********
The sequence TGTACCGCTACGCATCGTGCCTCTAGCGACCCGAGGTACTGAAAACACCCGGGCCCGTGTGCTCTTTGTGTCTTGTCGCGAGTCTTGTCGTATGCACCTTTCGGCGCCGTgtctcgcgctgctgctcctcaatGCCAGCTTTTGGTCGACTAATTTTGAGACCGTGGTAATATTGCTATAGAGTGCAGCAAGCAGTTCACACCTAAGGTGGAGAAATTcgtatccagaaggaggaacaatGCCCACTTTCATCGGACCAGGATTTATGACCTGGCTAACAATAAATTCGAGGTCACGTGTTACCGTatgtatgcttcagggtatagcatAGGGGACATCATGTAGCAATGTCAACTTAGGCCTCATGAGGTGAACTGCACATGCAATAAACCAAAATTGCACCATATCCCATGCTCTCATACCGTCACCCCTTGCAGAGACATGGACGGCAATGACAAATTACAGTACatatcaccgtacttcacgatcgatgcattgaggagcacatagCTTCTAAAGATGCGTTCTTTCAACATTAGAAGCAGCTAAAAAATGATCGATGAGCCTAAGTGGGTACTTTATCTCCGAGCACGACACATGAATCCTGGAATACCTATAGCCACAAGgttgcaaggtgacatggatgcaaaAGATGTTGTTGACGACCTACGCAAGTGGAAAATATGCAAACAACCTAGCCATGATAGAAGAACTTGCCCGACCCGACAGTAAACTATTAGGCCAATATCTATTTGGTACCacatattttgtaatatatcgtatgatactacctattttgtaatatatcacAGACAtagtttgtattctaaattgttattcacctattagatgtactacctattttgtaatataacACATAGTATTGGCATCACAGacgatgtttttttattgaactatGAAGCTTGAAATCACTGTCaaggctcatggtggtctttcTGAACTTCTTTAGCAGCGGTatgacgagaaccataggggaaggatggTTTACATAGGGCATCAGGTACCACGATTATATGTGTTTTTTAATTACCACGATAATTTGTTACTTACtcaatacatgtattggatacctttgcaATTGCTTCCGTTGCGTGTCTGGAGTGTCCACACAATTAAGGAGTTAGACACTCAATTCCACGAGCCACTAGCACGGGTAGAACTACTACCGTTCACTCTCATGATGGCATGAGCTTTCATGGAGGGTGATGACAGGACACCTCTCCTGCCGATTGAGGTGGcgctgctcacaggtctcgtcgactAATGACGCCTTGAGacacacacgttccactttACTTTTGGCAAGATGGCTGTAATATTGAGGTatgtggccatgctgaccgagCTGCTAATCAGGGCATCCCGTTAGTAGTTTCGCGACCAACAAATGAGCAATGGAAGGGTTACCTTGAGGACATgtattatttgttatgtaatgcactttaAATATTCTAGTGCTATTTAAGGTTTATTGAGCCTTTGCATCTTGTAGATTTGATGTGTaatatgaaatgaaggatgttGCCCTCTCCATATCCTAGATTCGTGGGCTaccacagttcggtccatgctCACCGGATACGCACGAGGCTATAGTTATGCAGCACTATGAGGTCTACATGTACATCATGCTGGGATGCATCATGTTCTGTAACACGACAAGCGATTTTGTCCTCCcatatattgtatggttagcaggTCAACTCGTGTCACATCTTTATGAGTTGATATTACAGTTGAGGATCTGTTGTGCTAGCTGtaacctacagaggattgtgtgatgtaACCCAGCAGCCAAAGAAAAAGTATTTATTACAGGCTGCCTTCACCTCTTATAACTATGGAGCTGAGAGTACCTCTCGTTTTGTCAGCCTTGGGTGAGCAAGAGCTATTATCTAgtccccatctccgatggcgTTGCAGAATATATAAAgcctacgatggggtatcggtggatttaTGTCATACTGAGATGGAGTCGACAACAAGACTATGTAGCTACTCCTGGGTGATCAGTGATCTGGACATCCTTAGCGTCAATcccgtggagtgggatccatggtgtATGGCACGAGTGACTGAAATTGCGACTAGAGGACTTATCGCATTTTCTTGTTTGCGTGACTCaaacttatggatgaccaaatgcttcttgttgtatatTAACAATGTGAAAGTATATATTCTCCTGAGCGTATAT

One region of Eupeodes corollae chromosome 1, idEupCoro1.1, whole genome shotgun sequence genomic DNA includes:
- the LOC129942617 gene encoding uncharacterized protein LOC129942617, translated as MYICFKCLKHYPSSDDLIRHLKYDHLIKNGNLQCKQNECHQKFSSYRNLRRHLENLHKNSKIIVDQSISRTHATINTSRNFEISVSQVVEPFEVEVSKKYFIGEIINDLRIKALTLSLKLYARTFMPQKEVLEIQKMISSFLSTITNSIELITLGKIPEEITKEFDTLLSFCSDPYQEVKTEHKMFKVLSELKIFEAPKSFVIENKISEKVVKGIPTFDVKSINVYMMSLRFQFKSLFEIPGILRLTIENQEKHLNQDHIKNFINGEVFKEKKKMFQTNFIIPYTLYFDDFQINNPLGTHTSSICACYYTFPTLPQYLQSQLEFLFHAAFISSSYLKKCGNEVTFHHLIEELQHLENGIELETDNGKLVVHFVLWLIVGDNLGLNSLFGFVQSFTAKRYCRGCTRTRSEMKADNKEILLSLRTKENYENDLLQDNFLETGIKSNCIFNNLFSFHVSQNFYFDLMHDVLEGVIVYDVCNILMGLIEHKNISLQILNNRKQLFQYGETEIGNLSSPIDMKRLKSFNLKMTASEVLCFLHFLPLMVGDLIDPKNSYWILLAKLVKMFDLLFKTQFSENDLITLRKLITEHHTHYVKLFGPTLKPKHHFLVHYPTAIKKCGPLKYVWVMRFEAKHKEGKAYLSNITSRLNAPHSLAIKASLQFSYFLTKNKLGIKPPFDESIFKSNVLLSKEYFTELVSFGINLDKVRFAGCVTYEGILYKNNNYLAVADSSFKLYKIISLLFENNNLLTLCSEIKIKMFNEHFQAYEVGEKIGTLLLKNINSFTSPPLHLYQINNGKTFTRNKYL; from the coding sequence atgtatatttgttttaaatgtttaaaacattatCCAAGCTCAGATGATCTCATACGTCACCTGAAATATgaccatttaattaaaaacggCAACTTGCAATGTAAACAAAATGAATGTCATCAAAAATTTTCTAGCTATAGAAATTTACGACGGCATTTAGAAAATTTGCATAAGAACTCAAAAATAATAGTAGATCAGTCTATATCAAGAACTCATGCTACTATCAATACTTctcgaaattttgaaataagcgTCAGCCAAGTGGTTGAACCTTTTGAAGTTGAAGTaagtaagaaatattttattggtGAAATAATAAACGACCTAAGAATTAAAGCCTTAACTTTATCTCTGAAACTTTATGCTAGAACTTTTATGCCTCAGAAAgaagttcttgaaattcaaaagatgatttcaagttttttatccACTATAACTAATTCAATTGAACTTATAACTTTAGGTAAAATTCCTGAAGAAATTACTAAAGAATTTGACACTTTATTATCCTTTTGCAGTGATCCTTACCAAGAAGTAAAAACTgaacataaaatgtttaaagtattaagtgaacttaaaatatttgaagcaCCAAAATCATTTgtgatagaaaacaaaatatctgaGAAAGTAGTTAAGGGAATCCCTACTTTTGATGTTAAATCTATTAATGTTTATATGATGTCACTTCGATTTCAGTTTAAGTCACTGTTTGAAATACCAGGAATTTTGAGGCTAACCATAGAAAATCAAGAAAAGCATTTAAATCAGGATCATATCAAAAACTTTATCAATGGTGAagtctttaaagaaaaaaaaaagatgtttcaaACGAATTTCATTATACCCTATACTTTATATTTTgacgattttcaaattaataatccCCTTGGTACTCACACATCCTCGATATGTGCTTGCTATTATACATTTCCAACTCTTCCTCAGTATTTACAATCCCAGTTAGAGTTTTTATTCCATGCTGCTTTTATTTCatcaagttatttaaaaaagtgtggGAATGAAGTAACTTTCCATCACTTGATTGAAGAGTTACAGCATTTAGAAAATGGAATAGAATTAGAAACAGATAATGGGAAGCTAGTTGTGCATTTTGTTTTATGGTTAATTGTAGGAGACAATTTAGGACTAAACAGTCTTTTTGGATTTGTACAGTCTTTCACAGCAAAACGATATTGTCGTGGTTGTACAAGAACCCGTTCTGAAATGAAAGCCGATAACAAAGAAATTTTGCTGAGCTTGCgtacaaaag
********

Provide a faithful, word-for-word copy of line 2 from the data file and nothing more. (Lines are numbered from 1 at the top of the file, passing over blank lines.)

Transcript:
One region of Eupeodes corollae chromosome 1, idEupCoro1.1, whole genome shotgun sequence genomic DNA includes: